Like many Pixar fans, I love the 2012 film Brave for giving audiences the studio's first female protagonist in Merida, the Scottish princess whose rebellious nature gets her into a wee bit of trouble. Sure, some people complain that the character is, like in many Disney movies, a princess, but Merida's independence, drive, courage, and lack of a love interest make the film a feminist dream. In addition to giving high screen time to its complex women characters, Brave captures something that I think many young women go through in their lives: that rebellion against one's mother as a teen can grow and transform into incredible appreciation for her. And because of that, I'm convinced that Brave is one of the best Mother's Day movies out there.
In the movie, it's revealed that Merida's parents, particularly her mother, have always striven to raise her to be the perfect embodiment of royalty. Much to Queen Elinor's chagrin, though, Merida has a rebellious streak. She's adventurous, likes to ride her horse and shoot arrows, and takes more pride in her abilities than her grace. So when Merida reaches marriage age and the noble clans present their young sons as suitors by having them shoot an arrow, she choose to have none of it. Instead of allowing the boys to shoot for her hand in marriage, Merida shoots for her own hand, an act that causes her mother to most definitely not be pleased. This sets off a chain of events that has Merida seeking out a witch, turning her mother into a bear, realizing what a terrible mistake she's made, and fighting to return Elinor to her true form.
Most of Brave's emotional heart lies at the center of this mother-daughter relationship. There's something incredibly poignant in the film, and it hits women my age, in their late 20s or early 30s, particularly hard. At this age, you can reflect on the fact that, as a young girl, you likely hit your teenage hormonal growth spurt and went from loving your mother to treating her with completely irrational insanity, angst, and hatred. You tried your damnedest to avoid being like, acting like, or turning out like your mother — I did this, many of my friends did this, and, as a teen, even my own mother did this. Rebellion at that age is natural, especially if, like in Brave, your mother's life, through, your teenage eyes, seems undesirable and something to be avoided.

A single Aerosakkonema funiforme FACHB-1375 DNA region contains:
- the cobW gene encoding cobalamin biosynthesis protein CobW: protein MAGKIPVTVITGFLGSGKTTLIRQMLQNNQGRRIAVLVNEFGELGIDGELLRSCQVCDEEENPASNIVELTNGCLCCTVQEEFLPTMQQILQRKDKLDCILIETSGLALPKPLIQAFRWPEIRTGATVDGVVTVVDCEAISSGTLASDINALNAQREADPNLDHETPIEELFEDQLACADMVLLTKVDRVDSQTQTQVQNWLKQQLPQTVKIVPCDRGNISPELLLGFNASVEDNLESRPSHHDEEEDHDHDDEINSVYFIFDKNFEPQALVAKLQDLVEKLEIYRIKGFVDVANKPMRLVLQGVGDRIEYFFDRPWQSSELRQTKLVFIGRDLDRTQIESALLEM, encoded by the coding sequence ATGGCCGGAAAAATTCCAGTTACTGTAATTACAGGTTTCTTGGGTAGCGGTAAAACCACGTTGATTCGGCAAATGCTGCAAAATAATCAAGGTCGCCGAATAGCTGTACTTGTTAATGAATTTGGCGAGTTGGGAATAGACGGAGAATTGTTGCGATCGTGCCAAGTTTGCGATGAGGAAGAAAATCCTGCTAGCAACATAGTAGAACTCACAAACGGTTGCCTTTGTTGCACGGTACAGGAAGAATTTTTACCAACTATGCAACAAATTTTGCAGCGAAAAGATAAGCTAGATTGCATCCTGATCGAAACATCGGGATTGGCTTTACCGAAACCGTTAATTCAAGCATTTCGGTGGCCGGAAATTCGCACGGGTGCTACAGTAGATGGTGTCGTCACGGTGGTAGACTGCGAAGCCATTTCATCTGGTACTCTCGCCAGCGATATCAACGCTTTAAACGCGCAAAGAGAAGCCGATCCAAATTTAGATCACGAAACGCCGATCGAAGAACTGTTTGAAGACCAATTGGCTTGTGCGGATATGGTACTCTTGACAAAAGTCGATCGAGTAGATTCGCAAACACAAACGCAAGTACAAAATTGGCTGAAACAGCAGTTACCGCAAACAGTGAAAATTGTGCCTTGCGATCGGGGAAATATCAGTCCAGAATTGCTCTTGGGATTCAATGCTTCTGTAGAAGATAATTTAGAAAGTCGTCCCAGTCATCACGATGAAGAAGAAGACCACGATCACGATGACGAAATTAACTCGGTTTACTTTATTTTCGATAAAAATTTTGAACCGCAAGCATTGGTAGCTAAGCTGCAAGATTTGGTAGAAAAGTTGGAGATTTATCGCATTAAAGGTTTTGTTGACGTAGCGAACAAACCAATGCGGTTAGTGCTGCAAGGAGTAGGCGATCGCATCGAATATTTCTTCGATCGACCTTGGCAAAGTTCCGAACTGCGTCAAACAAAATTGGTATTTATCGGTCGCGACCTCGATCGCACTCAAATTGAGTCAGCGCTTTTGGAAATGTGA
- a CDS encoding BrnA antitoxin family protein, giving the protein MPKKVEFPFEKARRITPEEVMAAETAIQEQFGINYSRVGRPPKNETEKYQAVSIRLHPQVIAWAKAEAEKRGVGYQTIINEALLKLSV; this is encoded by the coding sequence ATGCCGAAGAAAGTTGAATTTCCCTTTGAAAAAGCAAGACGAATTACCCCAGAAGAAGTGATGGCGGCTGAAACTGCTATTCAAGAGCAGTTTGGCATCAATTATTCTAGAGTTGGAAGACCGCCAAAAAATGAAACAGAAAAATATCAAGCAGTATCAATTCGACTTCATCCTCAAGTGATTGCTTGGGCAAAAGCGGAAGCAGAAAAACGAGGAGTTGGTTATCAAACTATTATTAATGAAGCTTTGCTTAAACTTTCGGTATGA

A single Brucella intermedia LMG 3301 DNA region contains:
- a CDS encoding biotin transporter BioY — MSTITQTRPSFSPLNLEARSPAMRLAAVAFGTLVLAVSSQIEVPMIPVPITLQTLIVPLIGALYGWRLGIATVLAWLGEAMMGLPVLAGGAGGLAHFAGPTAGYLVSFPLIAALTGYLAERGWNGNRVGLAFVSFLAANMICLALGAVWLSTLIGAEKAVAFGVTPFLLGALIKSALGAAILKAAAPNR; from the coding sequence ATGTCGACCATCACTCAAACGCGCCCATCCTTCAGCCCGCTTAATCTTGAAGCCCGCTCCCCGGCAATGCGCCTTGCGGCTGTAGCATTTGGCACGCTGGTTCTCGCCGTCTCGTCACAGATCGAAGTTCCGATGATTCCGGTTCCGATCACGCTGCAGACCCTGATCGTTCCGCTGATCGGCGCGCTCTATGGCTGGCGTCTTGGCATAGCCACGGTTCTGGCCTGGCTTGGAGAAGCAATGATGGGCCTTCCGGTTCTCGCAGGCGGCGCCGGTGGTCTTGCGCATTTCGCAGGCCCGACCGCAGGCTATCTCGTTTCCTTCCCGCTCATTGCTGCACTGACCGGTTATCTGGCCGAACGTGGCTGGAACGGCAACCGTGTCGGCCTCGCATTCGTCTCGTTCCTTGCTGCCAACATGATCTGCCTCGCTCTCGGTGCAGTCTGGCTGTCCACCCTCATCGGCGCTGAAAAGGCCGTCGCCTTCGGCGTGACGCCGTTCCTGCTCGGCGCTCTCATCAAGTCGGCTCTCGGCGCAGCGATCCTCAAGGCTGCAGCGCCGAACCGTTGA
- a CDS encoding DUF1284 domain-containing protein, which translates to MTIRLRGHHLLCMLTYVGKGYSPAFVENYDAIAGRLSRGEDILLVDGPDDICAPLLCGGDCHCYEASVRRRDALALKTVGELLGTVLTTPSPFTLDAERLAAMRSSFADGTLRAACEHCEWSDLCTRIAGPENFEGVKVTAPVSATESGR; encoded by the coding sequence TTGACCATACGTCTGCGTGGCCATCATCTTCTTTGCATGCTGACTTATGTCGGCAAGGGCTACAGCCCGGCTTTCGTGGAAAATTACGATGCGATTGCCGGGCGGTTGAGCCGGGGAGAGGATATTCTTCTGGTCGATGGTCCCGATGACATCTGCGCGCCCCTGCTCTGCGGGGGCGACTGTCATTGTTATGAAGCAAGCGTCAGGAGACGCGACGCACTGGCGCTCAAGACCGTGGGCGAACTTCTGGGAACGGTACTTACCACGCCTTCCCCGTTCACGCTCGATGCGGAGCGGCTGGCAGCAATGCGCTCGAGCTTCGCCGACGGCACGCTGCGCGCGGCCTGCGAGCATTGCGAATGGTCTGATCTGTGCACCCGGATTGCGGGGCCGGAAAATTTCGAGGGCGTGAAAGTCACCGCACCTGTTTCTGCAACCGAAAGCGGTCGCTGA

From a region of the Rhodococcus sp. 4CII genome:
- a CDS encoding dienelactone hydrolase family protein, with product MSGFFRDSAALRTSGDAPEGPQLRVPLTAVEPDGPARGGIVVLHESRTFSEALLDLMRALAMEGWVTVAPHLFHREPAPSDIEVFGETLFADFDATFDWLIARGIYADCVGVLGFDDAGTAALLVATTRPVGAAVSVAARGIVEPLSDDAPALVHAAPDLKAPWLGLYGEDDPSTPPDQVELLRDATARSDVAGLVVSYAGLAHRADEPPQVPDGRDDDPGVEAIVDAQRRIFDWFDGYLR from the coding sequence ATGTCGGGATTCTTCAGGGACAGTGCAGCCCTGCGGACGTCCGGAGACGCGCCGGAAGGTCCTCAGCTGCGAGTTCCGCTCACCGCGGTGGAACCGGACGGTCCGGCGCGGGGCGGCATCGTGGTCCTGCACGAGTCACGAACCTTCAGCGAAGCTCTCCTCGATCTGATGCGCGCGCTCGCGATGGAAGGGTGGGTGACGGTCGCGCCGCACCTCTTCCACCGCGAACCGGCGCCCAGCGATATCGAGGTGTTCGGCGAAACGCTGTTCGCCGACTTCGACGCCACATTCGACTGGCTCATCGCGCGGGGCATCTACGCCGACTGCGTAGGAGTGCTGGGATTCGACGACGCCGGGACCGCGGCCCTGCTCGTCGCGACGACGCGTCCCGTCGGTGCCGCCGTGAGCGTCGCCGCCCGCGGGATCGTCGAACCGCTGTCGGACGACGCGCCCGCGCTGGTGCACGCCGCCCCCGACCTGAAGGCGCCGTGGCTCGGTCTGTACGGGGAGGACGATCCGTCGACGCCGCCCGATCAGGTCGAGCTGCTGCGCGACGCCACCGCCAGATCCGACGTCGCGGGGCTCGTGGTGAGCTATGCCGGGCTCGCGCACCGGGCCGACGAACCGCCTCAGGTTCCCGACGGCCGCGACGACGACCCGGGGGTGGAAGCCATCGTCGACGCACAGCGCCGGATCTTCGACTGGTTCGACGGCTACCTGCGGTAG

Many mothers, meanwhile, no doubt wonder how they could have spawned such a frustrating child, who constantly bends rules and demands authority. Their only hope in reining in the rebellion is to impose more rules and insist on their daughters doing things the way they did them, just like Queen Elinor insists for Merida in Brave. But, in my experience, I've noticed that there tends to be a change in your mid-20s; after having a tumultuous relationship with mom for 10 or 15 years, many young women begin to realize, "Hey, my mother isn't so bad." Or: "Hm, if I had tried a little harder to be more like my mother, and taken more of her advice, maybe I would have been better off today." And, eventually, even: "I never realized that my mother is one of the best people I have in my life, so I need to start treating her as such."
Mothers, meanwhile come to the realization that their daughters are individuals, not clones. Yet, as many can attest, oftentimes mom relish nothing more than the moment when their child suffers a minor failure and returns to their arms in need. It's a cycle, for sure, and one that will likely continue for me, at least, if I have my own daughter. And of course, this doesn't happen for everyone'; women without mothers or whose mothers aren't involved, are abusive, or neglectful, won't have the same experience.
But it rings true for many women my age, who grew up in a time of so-called "post-feminism", thinking we could be anything we wanted and getting encouragement to have rebellious streaks inside of us. Meanwhile, many of our mothers grew up in a time where they had to fight long and hard for their equality and their desires, during the era of Roe v. Wade, first divorces, and the beginning of women's lib. Yet regardless of the differences, I truly believe that there is a point where daughters and their mothers come to a mutual understanding, and become each other's best friend. This is what Brave is really about, and it's why it's a movie perfect for the day all devoted to mom.
Images: Disney/Pixar, Giphy